Enhancing Malt Barley Production and productivity to meet domestic demand
The malt barley market is fast growing at 15-20 % per year, driven by corresponding growth in beer consumption of approximately 20 % per annum. Recently, investment on breweries has increased and consequently the demand for malt barley has also increased significantly. Considering the recent established and newly emerging breweries in the country, malt barley demand reached about 214, 000 tons with an increasing trend. However, only about 40 % of the demand has been met through domestic supply (Malt barley Public-Private Partnership Project report, 2014). Though the malt barley project has contributed to the enhancement of productivity, the gap between domestic supply and demand is still high. However, the favorable biophysical environment of the country is a huge opportunity to enhance domestic malt barley production and substitute the import and thereby save hard currency. Arsi and Bale zones of central Oromia regional state have tremendous potential to meet this growing demands, but stakeholders have identified shortage of quality malt barley seed as a key issue. Therefore, given the expanding demand due to increased capacities of existing breweries and those under establishment, there is a need for intensified research and development efforts along the malt barley value chain for increasing productivity, production and quality of malt barley in Ethiopia, without which, the country’s reliance on imports is likely to grow even further.
EIAR in partnership with other stakeholders has been putting efforts to support farmer cooperative unions in Arsi zone (Oromia), aiming at meeting import substitution for malt barely. This effort did not however bear fruits as much as it was anticipated since many of the brewery companies still continue to import malt barely. On the other hand, the brewery companies will be interested to buy malt barely from the local farmers because the price and the quality will attract them. Low quality of locally produced malt barely is the main reason that prevents the brewery companies to use local malt barely. The cooperative unions are unable to meet the quality requirements of the brewery industries. The innovation challenge is ensuring a critical mass of farmer organizations in Arsi zone produce high quality malt barely based on the requirements set by the brewery companies. Helping the cooperative unions produce high quality malt barely seeds based on the quality criteria set by the brewery companies the strategic intervention chose by Sinana Research Centre to achieve this goal. For now, the critical issue the innovation network wishes to address is solving the issue of seed quality at farmer’s level. Consistency, volume of supply, market linkages etc. are still the challenges that could be addressed by the innovation actors at a later stage. The Sinana Research Center (EIAR), is therefore, planning to support two major malt barley seed and grain producing farmers’ cooperatives (Tuka-ketara cooperatives in Lemu-Bilbilo district and Hunde Gudina Cooperative in Munesa district) to help them become lead organizations in producing high quality malt barley seeds to be supplied to their members.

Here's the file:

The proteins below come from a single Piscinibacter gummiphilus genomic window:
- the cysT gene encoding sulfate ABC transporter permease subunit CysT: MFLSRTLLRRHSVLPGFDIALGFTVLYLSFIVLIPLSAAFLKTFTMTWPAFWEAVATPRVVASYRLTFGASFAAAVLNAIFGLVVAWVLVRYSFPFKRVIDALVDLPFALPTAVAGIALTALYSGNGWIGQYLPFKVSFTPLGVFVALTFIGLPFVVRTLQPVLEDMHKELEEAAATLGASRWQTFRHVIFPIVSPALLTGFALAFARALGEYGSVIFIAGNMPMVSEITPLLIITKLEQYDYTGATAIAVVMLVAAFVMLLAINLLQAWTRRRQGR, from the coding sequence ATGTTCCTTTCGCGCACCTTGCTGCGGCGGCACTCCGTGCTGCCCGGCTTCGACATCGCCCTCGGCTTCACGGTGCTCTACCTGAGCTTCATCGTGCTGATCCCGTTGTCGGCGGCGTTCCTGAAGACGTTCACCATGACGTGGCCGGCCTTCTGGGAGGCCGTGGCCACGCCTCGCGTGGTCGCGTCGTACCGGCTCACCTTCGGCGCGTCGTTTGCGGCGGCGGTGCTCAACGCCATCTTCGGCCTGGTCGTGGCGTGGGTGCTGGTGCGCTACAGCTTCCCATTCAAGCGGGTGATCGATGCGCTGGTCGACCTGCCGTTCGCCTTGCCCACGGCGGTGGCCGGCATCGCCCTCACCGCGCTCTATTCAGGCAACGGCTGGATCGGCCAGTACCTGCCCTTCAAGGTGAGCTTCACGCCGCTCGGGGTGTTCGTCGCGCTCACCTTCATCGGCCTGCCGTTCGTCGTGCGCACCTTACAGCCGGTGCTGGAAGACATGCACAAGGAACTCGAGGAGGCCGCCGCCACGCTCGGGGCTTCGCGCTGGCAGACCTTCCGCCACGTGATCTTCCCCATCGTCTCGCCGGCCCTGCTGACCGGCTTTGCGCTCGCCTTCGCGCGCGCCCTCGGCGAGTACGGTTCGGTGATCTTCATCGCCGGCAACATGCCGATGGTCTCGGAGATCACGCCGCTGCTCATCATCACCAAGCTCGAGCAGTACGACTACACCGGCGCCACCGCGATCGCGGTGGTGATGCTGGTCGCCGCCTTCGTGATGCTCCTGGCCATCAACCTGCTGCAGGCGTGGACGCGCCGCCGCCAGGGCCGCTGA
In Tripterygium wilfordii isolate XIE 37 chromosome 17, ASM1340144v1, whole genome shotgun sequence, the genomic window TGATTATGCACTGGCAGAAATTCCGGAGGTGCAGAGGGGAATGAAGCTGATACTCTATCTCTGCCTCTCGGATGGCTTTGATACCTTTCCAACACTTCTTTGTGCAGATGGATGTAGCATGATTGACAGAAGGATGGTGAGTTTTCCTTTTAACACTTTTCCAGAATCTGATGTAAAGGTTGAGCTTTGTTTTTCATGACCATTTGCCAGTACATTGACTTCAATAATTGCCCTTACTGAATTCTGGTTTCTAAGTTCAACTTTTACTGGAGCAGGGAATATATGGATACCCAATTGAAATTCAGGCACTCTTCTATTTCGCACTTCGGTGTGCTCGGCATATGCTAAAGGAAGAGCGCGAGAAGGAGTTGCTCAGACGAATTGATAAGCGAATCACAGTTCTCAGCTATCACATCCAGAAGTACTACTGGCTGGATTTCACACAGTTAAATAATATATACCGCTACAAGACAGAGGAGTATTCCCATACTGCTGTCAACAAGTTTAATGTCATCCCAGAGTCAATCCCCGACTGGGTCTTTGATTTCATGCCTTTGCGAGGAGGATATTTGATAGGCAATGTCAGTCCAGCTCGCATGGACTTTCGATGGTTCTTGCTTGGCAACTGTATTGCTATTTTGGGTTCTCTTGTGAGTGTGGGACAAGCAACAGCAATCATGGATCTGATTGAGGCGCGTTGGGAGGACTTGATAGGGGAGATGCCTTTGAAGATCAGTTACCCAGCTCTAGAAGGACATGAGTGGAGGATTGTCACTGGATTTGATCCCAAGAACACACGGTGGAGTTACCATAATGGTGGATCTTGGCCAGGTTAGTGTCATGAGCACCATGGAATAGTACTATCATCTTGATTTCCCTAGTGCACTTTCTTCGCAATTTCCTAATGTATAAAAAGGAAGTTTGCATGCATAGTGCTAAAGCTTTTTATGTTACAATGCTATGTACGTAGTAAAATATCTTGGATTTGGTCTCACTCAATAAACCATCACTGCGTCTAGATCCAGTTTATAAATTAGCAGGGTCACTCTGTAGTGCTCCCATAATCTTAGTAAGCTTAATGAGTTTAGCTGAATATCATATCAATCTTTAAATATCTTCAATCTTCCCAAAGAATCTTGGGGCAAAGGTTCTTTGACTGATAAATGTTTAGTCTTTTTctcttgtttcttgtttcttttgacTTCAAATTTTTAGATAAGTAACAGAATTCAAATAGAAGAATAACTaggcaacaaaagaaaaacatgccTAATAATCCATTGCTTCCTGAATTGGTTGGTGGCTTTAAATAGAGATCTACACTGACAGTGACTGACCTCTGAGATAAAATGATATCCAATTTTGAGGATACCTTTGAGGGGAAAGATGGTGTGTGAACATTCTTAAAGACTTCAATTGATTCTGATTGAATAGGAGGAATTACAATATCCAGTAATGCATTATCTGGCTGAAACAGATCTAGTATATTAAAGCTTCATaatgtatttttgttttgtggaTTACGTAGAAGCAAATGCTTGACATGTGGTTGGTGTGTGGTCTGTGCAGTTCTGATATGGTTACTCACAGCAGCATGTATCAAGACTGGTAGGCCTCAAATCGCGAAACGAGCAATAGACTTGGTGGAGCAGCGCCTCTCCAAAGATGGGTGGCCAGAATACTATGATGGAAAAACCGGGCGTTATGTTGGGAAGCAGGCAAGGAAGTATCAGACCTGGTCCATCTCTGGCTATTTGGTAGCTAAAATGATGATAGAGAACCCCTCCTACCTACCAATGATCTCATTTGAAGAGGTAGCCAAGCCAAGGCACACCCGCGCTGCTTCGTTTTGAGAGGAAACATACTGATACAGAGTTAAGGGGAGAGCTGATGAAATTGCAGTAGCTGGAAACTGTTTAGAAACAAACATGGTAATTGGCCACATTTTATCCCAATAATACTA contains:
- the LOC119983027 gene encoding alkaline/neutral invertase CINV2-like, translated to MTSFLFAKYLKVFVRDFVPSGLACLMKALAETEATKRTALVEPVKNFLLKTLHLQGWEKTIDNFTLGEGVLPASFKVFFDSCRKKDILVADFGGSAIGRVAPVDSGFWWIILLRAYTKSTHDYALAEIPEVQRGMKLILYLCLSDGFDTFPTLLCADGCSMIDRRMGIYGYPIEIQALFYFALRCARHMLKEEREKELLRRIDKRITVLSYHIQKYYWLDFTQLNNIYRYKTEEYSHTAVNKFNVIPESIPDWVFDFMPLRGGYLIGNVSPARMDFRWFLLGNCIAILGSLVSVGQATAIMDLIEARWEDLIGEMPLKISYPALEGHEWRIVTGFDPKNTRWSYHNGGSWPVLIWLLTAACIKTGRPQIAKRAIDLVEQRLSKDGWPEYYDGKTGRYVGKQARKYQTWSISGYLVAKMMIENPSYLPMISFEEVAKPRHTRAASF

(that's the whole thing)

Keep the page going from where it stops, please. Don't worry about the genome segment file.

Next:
EIAR, Public extension office, Asella malt factory, Cooperative promotion agency office, Galama Farmers’ Cooperative union, breweries, Asella seed quality control and certification laboratory, malt barley grain and seed traders, and NGOs involved in supporting malt barley seed and grain production and marketing will be the main actors in the loop. This intervention is envisaged to contribute to the production and marketing of high quantity malt barley grains by farmers in Arsi zone to meet the goal of achieving import substation. Two facilitators are chosen for this initiative and the lead is a socio-economic researcher from Sinana Research Center, in Arsi and another researcher from the Amhara region, will be the collaborator organization, whose mandate is to prepare the honey companies selected by ASPIRE for global trade and finding a sustainable markets in Europe. Making the companies participate in trade fares around Europe and the Middle East is one of the important functions.
CDAIS project is assisting Kulumsa Agricultural Research Centre in partnership with relevant government organizations, breweries and NGOs, in supporting farmer cooperatives in Arsi zone to increase the production of quality malt barley seed.
Supporting farmers cooperatives to increase the production of quality malt barley seed
Oromio Region, Arsi zone
National Innovation Facilitators
Abiro Tigabie, Tolesa Alemu
Discover Abiro Tigabie’s profile here and Tolesa Alemu’s profile here!